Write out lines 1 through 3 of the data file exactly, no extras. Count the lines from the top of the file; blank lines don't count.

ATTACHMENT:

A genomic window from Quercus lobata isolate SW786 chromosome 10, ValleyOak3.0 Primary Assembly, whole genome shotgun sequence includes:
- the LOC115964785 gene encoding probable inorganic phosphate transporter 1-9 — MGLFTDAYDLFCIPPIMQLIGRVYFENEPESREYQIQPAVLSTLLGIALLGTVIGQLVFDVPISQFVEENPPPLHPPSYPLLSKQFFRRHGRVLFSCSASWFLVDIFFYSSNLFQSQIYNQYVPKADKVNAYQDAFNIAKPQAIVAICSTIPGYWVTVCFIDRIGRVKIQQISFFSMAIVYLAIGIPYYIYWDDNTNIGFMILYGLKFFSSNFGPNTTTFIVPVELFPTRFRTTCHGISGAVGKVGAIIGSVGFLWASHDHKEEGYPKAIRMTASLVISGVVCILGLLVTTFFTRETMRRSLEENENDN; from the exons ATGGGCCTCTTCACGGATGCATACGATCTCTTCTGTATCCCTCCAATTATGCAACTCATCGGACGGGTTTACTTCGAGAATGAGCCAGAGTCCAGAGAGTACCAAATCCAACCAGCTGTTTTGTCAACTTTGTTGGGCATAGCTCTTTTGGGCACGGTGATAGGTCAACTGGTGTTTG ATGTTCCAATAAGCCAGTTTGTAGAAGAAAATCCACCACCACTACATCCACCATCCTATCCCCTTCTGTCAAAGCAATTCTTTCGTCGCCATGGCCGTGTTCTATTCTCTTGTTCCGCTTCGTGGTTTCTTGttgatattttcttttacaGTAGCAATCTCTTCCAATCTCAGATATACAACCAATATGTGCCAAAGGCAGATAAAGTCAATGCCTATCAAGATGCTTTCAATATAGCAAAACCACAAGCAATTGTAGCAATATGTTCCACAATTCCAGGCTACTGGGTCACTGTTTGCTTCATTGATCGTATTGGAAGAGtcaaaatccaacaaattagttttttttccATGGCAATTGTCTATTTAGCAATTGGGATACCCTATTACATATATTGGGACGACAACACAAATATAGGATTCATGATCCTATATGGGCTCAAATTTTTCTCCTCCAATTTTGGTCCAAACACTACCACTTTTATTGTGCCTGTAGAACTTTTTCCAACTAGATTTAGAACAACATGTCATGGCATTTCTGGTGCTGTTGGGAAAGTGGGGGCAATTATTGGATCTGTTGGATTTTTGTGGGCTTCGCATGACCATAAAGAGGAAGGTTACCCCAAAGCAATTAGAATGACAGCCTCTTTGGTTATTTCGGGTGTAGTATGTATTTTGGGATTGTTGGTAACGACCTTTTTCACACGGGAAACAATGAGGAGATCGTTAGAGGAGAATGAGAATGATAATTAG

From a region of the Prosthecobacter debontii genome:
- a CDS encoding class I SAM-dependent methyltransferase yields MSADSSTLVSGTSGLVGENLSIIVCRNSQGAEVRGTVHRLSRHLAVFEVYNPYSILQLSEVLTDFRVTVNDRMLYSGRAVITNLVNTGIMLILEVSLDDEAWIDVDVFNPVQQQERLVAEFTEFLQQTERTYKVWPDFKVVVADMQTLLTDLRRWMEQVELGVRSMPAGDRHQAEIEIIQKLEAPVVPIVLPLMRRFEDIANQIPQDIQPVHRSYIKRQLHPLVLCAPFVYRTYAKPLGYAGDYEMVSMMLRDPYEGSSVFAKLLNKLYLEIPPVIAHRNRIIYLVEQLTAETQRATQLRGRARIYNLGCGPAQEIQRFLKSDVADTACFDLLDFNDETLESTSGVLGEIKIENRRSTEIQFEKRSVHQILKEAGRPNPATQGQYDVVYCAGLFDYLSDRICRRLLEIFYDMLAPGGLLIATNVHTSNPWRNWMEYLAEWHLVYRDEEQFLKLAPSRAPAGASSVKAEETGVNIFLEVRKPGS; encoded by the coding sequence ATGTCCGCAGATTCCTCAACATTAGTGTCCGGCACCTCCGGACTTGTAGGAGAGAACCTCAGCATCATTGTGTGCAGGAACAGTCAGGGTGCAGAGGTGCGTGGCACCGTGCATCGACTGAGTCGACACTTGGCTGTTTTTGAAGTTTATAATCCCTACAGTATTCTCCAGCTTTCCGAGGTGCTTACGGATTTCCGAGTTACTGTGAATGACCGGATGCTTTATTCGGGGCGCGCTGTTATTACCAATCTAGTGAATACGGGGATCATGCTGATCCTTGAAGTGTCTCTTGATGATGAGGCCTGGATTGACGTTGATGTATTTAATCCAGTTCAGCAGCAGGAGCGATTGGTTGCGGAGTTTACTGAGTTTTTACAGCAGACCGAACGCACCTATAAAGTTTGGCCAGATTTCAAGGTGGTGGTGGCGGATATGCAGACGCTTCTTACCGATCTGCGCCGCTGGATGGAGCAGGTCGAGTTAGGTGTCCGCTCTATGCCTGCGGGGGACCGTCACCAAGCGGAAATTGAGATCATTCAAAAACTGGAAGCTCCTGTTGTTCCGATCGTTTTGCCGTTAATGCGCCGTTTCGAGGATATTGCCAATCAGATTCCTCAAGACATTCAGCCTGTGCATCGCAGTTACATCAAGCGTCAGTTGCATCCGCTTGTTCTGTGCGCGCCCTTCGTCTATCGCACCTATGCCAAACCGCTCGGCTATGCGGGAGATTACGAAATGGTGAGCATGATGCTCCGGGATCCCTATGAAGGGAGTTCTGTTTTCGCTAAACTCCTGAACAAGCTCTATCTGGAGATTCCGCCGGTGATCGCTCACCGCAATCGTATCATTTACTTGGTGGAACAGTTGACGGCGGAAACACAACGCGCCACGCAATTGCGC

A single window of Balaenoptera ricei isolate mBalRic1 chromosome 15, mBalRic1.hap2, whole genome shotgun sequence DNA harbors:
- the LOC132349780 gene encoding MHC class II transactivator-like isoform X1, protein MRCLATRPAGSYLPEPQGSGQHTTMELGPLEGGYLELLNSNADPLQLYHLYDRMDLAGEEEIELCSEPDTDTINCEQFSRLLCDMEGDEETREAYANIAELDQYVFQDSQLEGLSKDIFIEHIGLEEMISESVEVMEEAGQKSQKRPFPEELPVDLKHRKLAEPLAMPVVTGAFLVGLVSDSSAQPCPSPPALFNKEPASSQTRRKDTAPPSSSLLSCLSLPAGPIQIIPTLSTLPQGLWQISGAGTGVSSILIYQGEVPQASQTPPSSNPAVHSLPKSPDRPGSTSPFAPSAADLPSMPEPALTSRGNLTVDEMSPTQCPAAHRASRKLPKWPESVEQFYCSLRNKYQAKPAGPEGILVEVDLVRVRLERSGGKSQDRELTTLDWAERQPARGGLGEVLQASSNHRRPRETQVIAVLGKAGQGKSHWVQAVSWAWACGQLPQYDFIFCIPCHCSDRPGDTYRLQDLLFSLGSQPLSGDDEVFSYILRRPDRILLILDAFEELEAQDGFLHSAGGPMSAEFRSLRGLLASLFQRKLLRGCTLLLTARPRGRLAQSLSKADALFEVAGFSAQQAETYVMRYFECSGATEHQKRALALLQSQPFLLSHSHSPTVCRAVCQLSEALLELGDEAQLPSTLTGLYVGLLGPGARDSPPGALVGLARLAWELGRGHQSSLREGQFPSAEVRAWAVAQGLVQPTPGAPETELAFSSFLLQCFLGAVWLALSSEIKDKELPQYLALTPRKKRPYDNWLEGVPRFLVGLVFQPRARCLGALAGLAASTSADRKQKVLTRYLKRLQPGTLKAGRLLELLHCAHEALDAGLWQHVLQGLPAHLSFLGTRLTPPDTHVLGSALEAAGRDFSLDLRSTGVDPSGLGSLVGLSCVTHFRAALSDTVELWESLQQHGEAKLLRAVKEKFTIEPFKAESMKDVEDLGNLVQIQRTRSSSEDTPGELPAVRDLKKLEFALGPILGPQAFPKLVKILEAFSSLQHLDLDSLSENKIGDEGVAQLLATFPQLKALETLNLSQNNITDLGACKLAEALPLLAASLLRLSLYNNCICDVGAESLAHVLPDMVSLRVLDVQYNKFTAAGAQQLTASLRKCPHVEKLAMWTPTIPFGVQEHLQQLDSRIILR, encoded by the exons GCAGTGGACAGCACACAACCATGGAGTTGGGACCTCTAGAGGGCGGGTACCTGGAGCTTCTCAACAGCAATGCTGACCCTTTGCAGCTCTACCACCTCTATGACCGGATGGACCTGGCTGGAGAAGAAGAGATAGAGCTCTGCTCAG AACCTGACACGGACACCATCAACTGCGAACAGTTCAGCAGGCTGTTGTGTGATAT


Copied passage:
A genomic window from Quercus lobata isolate SW786 chromosome 10, ValleyOak3.0 Primary Assembly, whole genome shotgun sequence includes:
- the LOC115964785 gene encoding probable inorganic phosphate transporter 1-9 — MGLFTDAYDLFCIPPIMQLIGRVYFENEPESREYQIQPAVLSTLLGIALLGTVIGQLVFDVPISQFVEENPPPLHPPSYPLLSKQFFRRHGRVLFSCSASWFLVDIFFYSSNLFQSQIYNQYVPKADKVNAYQDAFNIAKPQAIVAICSTIPGYWVTVCFIDRIGRVKIQQISFFSMAIVYLAIGIPYYIYWDDNTNIGFMILYGLKFFSSNFGPNTTTFIVPVELFPTRFRTTCHGISGAVGKVGAIIGSVGFLWASHDHKEEGYPKAIRMTASLVISGVVCILGLLVTTFFTRETMRRSLEENENDN; from the exons ATGGGCCTCTTCACGGATGCATACGATCTCTTCTGTATCCCTCCAATTATGCAACTCATCGGACGGGTTTACTTCGAGAATGAGCCAGAGTCCAGAGAGTACCAAATCCAACCAGCTGTTTTGTCAACTTTGTTGGGCATAGCTCTTTTGGGCACGGTGATAGGTCAACTGGTGTTTG ATGTTCCAATAAGCCAGTTTGTAGAAGAAAATCCACCACCACTACATCCACCATCCTATCCCCTTCTGTCAAAGCAATTCTTTCGTCGCCATGGCCGTGTTCTATTCTCTTGTTCCGCTTCGTGGTTTCTTGttgatattttcttttacaGTAGCAATCTCTTCCAATCTCAGATATACAACCAATATGTGCCAAAGGCAGATAAAGTCAATGCCTATCAAGATGCTTTCAATATAGCAAAACCACAAGCAATTGTAGCAATATGTTCCACAATTCCAGGCTACTGGGTCACTGTTTGCTTCATTGATCGTATTGGAAGAGtcaaaatccaacaaattagttttttttccATGGCAATTGTCTATTTAGCAATTGGGATACCCTATTACATATATTGGGACGACAACACAAATATAGGATTCATGATCCTATATGGGCTCAAATTTTTCTCCTCCAATTTTGGTCCAAACACTACCACTTTTATTGTGCCTGTAGAACTTTTTCCAACTAGATTTAGAACAACATGTCATGGCATTTCTGGTGCTGTTGGGAAAGTGGGGGCAATTATTGGATCTGTTGGATTTTTGTGGGCTTCGCATGACCATAAAGAGGAAGGTTACCCCAAAGCAATTAGAATGACAGCCTCTTTGGTTATTTCGGGTGTAGTATGTATTTTGGGATTGTTGGTAACGACCTTTTTCACACGGGAAACAATGAGGAGATCGTTAGAGGAGAATGAGAATGATAATTAG

From a region of the Prosthecobacter debontii genome: